Farmland is an increasingly popular asset class – but one that comes with its own type of challenges.
Tim Hornibrook, executive director at Macquarie Agricultural Funds Management, Macquarie Infrastructure and Real Assets, told IPE: “Historically, agriculture has been portrayed by the media quite negatively, whether it has been about price volatility, extreme weather events or the average family farmer struggling to make ends meet. That has in some ways tainted people’s perception of the sector.
“But the macro-environment for agriculture is a very attractive one, and those risks, while they can never be removed, can be managed. While the price is going to vary year to year due to predominantly environmental factors, it is the long-term demand that is attracting people to the sector. The asset class also has a relatively low correlation to financial assets and an attractive return profile as a standalone asset, with the majority of the balance sheet actually appreciating.”
Hornibrook’s comments come in the wake of the research study by Aquila Capital, which revealed that 23% of institutional investors are looking to increase their exposure to farmland over the next year, while a further 74% will maintain farmland investment at current levels.
But while investors may be increasingly interested in farmland, according to the survey, it currently represents only 1.3% of their portfolios.
However, several large institutions now invest in farms, including sovereign wealth funds such as Temasek and the China Investment Corporation.
Aquila’s study shows that, historically, the three most popular investment vehicles to access farmland have been specialist investment funds with 53%, ahead of closed-end funds with 40% and club deals/co-investments with 20%.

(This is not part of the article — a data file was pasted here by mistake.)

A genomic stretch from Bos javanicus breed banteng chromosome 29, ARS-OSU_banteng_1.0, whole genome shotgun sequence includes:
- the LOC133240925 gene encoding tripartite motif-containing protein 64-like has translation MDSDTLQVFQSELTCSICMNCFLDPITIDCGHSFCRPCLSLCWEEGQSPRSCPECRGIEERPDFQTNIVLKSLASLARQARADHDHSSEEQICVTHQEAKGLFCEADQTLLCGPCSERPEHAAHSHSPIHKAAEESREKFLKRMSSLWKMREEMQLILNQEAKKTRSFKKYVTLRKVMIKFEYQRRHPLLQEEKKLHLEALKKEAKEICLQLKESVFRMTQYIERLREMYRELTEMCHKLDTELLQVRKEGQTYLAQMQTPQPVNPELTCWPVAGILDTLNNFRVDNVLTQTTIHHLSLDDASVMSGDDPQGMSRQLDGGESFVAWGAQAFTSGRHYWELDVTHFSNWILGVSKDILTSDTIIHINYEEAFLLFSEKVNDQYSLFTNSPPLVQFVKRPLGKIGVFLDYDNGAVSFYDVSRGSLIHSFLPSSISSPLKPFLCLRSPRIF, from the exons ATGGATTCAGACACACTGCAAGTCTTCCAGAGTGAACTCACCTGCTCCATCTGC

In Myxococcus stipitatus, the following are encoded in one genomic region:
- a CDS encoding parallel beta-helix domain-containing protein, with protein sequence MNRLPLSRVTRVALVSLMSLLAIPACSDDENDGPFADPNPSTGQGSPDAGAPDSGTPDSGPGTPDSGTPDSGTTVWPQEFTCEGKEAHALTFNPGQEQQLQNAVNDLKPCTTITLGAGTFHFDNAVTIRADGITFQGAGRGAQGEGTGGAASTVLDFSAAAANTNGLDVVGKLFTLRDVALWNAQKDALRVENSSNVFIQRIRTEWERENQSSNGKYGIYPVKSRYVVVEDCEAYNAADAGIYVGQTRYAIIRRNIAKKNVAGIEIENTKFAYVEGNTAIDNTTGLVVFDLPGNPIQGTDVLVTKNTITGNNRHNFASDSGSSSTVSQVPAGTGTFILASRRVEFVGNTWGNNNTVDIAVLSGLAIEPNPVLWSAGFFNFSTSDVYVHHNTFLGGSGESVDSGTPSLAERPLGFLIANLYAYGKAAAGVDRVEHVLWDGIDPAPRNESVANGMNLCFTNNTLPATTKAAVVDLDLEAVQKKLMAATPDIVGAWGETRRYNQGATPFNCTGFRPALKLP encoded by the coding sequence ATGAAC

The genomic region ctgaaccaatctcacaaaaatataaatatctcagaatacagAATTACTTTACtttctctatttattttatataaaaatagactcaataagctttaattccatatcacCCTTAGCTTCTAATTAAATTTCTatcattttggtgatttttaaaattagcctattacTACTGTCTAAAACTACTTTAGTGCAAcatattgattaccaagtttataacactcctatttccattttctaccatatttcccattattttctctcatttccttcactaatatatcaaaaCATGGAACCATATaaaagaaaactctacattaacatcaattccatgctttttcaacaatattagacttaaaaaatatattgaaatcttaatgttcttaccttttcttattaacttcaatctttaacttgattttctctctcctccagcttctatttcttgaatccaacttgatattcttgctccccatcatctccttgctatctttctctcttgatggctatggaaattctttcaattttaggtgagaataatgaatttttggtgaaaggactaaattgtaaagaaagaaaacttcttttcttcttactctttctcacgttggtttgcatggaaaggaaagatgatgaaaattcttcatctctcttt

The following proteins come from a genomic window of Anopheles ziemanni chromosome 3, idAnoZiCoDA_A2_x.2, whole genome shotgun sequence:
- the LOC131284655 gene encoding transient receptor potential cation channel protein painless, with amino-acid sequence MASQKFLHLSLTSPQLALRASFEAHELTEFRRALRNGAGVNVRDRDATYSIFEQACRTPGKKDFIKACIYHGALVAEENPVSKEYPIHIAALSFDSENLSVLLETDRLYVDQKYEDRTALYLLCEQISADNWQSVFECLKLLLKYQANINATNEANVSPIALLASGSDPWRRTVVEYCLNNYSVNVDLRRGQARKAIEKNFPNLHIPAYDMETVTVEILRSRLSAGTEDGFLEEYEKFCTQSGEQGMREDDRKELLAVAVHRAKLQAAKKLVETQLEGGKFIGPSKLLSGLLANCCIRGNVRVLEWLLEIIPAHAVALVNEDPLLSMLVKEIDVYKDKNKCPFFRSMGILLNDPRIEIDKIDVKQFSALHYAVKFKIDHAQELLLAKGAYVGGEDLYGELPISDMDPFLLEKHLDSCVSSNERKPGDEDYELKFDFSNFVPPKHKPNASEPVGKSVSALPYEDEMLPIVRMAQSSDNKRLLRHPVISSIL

Of those that have invested in farmland over the past 10 years, however, 57% said they were disappointed with the performance of closed-end funds, 42% with specialist investment funds, 29% with club deals and 14% with direct ownership of farms.
This has forced a rethink in the investment models used by investors. Aquila Capital’s response has been to offer co-investment structures that give farmers a share in the operation to align investor and manager interests, rewarding farmers for high performance while giving them access to capital.
Detlef Schoen, group head of farm investments at Aquila Capital, said: “The study highlights that one of the issues with funds in the agricultural sector is the lack of track records and realised returns.”
Hornibrook agrees with this – citing lack of track record and education as the two main reasons why interest in the asset class continues to outweigh any actual commitments made.
He said: “It is not an easily investable asset class for investors. It is not like infrastructure, where mega projects allow investors to allocate large amounts of capital. Because it is such a fragmented sector, we are typically aggregating a number of small assets into investable parcels.
“The number of managers that have funds acceptable to institutions is also limited. However, if they wait for the track record and a large universe of institutional quality managers, the question is whether the return profile will be the same.”
Hornibrook recommends investors diversify geographically and climatically to reduce weather risk and matching an investor’s appetite to risk relative to geography.
He believes investors can avoid negative headlines related to land-grabbing and similar issues by investing in well-established agricultural markets.
Aquila surveyed 71 European and UK institutional investors in October.